This review was submitted by mauzenne.
I almost didn't review this book, and when you read the review, you'll wonder why. The reason I almost did not review it is because it was originally published in 1981. I thought, "Naah. Too old... old technology, everybody's either read it or I won't be able to get anyone to read it."
Then I remembered Peter Drucker, whom people shy away from. I thought about when he started writing (those books still have traction), and I thought... WAIT.
Soul of a New Machine is the finest non-fiction historical business reporting I've ever read.
It is so good Tracy Kidder won the Pulitzer Prize for it. Kidder also went on to write House, the story of a house being built from scratch, that should be required reading for anyone doing so even today. Some of its passages are so lyrical, they're poetry.
Soul tells the story of a team of programmers and engineers designing a state of the art computer (Eagle, later Eclipse) for Data General, who then were rivals of larger, more well known Digital Equipment Company (DEC). It is a detailed, gripping report of a team faced with a herculean task, and how they approach it. The problems are identical to virtually every team that has ever designed and built anything, and incredibly fascinating for anyone involved in Information Technology today. It's all true, and yet the drama of a thriller crawls right along with the text. Late nights, arguments over who gets credit, personality clashes, clever technological breakthroughs from unusual inspirations, arguments over which new person to hire... it's all here.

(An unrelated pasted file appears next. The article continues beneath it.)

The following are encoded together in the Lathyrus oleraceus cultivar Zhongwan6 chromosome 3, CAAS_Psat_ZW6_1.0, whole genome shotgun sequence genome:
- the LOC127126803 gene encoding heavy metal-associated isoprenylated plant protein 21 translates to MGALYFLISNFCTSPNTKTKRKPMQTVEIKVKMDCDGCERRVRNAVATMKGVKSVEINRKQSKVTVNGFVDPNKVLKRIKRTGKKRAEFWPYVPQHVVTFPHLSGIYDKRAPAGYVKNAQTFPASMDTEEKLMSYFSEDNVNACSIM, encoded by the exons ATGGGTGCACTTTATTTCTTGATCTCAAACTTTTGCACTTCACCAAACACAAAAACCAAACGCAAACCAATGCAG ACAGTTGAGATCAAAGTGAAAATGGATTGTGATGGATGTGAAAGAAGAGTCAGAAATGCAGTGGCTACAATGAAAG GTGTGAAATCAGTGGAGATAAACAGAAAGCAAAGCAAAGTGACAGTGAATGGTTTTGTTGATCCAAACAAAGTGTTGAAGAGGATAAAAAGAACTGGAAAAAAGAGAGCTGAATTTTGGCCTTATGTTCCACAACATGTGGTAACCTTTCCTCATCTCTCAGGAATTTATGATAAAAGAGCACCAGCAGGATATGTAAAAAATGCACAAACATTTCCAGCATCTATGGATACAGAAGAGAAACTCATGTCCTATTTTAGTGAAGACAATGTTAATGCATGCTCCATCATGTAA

This is as good as any fiction you will read for fun this year.
When I said that I look for good writing, this is what I meant. Tracy Kidder is as good as they get. Below is an excerpt, the last paragraph of the Prologue. The main character of the book is Tom West (though this book is decidedly NOT about him). In this excerpt, used as foreshadowing, he has been on vacation from the team.
The people who shared the journey remembered West. The following winter, describing [a nasty storm they went through], the captain remarked, "That fellow West is a good man in a storm." The psychologist did not see West again, but remained curious about him. "He didn't sleep for four nights! Four whole nights!" And if that trip had been his idea of a vacation, where, the psychologist wanted to know, did he work?
Absolutely brilliant in every way. Please read it.
[PS: If you ever wanted proof that one cannot place complete trust in Amazon rankings, read them for this masterpiece. It DOESN'T get five stars. Rubbish! - H]